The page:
In Index on Censorship, CSW director Rick Piltz writes about President Obama, science integrity, and environmental policy. There remain significant questions about the strength and limits of Obama’s commitment to scientific integrity, especially in cases when the science might be inconvenient for policymaking and political messaging. “The lamentable truth,” said Nature in a 15 September editorial on how science and the environment appear to be taking a back seat in Obama’s campaign for re-election, “is that in the world of US politics, environmental protection is still debated as if it were an optional and expensive accessory to modern living. In the process, science is set aside.”
In “The Denial Machine,” we reviewed eight years of the climate change disinformation campaign in the Bush administration for a special end-of-2008 issue of Index on Censorship devoted to examining the Bush legacy on human rights, secrecy, and censorship. IOC looked to the future of free expresssion in the US after Bush and asked: “What will it take to roll back the culture of secrecy and surveillance?”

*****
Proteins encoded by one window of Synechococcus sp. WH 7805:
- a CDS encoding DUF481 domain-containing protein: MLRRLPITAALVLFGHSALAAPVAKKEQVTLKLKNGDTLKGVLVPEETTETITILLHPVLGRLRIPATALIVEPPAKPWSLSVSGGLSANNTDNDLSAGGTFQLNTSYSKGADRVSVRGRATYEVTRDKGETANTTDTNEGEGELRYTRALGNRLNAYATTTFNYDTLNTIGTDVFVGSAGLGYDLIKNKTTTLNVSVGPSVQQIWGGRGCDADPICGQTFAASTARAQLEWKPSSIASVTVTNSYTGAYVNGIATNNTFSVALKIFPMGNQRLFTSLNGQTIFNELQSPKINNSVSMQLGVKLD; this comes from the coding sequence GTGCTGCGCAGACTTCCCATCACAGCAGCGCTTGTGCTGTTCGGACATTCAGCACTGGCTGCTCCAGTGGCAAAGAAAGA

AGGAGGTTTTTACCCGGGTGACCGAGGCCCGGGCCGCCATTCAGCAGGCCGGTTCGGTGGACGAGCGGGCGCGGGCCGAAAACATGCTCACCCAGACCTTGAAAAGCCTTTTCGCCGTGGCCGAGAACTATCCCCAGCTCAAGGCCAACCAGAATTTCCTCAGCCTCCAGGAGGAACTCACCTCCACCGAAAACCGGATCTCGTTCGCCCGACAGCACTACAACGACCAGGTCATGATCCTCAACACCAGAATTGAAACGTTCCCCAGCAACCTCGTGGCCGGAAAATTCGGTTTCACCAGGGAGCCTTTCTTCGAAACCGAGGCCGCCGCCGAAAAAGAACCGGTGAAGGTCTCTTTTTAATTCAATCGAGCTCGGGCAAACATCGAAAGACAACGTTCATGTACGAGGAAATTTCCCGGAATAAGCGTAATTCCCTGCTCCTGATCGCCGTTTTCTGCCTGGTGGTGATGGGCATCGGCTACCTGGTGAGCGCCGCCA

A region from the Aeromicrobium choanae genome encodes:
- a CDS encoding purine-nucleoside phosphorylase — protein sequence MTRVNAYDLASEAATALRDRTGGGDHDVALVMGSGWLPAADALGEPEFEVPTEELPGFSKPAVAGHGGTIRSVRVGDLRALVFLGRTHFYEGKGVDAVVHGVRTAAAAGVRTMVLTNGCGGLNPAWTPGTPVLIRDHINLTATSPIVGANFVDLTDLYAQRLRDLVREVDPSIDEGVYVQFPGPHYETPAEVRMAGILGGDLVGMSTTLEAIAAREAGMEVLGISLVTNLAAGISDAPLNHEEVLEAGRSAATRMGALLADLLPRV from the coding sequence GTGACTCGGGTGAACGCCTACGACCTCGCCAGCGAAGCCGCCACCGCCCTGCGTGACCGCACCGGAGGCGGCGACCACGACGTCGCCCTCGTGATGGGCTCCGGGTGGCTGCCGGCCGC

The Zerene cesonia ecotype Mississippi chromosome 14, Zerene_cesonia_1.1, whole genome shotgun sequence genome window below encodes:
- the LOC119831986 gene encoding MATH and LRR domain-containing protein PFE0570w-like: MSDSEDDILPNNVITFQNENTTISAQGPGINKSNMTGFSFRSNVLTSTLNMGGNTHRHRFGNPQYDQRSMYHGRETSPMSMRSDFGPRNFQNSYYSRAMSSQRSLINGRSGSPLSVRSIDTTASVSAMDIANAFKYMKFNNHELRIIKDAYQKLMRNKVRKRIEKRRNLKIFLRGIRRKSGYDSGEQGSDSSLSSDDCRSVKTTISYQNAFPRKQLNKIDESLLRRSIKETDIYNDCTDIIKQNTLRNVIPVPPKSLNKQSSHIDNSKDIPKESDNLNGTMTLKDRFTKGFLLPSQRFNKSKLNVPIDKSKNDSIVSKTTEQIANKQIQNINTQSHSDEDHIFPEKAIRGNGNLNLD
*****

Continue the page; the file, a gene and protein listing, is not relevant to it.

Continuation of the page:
“To the extent that we tolerate the suppression of science in Canada, we can expect a correlative suppression of democracy,” writes Carol Linnitt in “Harper’s attack on science: No science, no evidence, no truth, no democracy.” Climate scientist and IPCC lead author Andrew Weaver says “we have a crisis in Canada … in terms of the development of information and science to inform decision-making. What we have replaced that with is an ideological approach to decision-making.”
The continuing saga of the Harper government’s suppression and manipulation of public communication by Canadian government scientists is documented in a new report from the Environmental Law Clinic at the University of Victoria in British Columbia. The report concludes: “The policy changes that have been implemented by the federal government of Canada under the leadership of Prime Minister Harper have dramatically affected the way government information is disseminated in Canada. … Federal civil servants in Canada, and in particular scientists, are being muzzled by the federal government.”